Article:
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Polite messaging will no longer cut it
  1. Adele Waters

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The Scottish government is to be applauded for its recent advertising campaign aiming to educate people about the dangers of buying puppies online.

The ‘Buy a puppy safely’ campaign ran across social media, in cinemas and on radio at the end of last year, and is currently being evaluated for its impact.

You can watch the advert here: www.buyapuppysafely.org

Anecdotally, however, the signs are that this hard-hitting campaign has had impact.

The average length of time people spent on the campaign’s website has been 14 minutes – compared to a marketing average of around a minute, that’s very impressive. Engagement data have also shown users going on to explore suggested links, hopefully learning more about the consequences of illegal puppy farming.

One in four of puppies bought online will die before their fifth birthday

There is no question that such a campaign is needed – most illegally bred puppies are sold online through social media or small ad sites and one in four of those puppies bought online will die before their fifth birthday.

In Scotland, a quarter of people would consider using an online advert or website to buy a puppy, where a large majority of illegally bred puppies are sold, according to government figures. Those aged 18 to 34 are considered most at risk of falling prey to illegal puppy trading.

But of course this is not simply a Scottish problem, it’s very much a UK wide problem (the RSPCA estimates that around 30 per cent of puppies are sold through the internet) and it’s a great shame that the campaign did not extend more widely – onto our TV screens and across the UK (TV ads are too expensive and the other UK governments chose not to support it financially).

Nevertheless, there is a need for a UK-wide drive to reduce the demand for puppies and promote best buying practice.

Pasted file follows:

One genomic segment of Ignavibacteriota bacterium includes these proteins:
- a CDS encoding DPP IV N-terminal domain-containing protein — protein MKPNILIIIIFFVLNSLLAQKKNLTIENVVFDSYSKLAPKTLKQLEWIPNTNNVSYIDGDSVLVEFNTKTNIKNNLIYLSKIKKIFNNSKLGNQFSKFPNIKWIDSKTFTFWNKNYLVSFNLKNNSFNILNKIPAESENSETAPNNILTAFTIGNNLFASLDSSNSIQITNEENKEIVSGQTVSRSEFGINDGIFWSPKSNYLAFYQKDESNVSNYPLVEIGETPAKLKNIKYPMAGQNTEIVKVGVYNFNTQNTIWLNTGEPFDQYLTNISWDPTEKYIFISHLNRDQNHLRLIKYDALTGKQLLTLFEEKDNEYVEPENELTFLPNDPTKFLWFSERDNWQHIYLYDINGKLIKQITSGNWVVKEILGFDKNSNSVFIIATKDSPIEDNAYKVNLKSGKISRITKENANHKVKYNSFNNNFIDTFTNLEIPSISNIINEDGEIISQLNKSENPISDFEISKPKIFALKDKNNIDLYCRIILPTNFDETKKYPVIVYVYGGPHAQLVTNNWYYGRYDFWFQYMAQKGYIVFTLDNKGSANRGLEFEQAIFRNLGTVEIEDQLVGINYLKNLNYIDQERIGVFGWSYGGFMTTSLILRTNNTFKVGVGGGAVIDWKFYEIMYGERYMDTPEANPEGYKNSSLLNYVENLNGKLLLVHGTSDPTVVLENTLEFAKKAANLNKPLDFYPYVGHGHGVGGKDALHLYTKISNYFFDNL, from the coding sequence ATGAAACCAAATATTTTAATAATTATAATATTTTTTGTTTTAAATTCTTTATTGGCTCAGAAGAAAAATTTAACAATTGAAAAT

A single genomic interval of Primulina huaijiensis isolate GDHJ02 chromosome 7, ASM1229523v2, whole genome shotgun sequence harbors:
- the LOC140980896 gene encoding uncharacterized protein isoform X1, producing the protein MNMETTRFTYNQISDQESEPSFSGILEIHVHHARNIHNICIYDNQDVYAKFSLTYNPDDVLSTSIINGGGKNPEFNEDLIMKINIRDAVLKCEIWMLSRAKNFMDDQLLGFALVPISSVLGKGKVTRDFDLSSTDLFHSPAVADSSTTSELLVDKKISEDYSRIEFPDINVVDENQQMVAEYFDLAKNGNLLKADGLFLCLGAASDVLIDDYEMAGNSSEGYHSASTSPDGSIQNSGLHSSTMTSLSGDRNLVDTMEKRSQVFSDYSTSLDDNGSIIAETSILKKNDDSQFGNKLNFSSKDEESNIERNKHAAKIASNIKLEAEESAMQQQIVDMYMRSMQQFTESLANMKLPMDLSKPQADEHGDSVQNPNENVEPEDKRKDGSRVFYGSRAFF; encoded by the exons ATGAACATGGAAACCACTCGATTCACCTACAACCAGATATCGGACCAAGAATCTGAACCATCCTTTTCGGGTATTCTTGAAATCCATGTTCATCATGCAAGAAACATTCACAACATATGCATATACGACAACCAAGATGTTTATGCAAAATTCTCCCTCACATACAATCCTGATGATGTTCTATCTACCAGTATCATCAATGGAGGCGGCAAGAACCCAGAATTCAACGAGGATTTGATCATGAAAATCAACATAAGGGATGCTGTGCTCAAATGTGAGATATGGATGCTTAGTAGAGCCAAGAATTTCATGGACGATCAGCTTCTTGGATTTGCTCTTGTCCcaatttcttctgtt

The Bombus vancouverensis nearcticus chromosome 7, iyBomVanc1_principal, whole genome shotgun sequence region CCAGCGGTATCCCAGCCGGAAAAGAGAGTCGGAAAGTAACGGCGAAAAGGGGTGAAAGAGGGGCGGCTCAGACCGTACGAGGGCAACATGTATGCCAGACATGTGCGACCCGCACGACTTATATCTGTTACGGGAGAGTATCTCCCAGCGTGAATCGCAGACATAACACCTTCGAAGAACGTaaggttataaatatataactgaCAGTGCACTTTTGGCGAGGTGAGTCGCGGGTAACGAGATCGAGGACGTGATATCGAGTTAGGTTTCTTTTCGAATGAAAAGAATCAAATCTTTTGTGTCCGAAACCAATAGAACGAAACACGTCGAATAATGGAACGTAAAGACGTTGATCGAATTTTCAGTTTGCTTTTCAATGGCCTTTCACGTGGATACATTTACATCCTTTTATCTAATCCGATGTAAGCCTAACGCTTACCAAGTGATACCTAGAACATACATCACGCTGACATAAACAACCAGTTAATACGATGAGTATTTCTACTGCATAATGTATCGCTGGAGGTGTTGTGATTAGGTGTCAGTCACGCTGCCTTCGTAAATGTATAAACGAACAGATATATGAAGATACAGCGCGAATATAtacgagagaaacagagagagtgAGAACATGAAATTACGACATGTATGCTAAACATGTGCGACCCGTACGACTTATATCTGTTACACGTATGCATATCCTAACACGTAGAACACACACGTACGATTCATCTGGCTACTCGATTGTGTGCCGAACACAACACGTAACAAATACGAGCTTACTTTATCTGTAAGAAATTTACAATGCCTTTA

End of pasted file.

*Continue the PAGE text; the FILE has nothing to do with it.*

This issue, alongside other related matters of responsible pet ownership, was discussed at this year’s British Small Animal Veterinary Association (BSAVA) congress earlier this month.

Vets speaking on the issue included chief vets Sheila Voas (Scotland) and Christianne Glossop (Wales), as well as Chris Laurence, chair of the BVA’s Animal Welfare Foundation and the Canine and Feline Sector Group (CFSG), which advises government on dog and cat welfare issues and standards.

Too many people see owning an animal as a right – an entitlement – rather than a privilege, argued Laurence. There is a pervasive view of ‘I want to have it so I’ll go and get it’. And after years of animal organisations putting out responsible pet ownership advice, we still have a group of people that are simply resistant to such messages.

Is it time to accept that some people are not capable of looking after animals? They have neither the knowledge, the ability, nor the facilities to look after pets? If the answer is yes, then the next question is the biggie – what do you do about them?

This is the very problem that the CFSG is currently trying to solve – how to reach those people ‘who don’t understand, don’t hear, don’t listen or won’t do’.

Part of its work will be to try to coordinate messaging so that its consistent across all sources – so that all advice says the same thing in the same way. But one thing is for sure – reliance on polite messaging will no longer cut it.

The ‘Buy a puppy safely’ campaign offers a shift in gear – it is arresting and provocative. Its website has a range of free downloadable resources. If your practice is looking for something to make a noise about over Easter, you are encouraged to use the materials to spread the word.

The Scottish government has committed to a follow-up campaign this year. Nice work.

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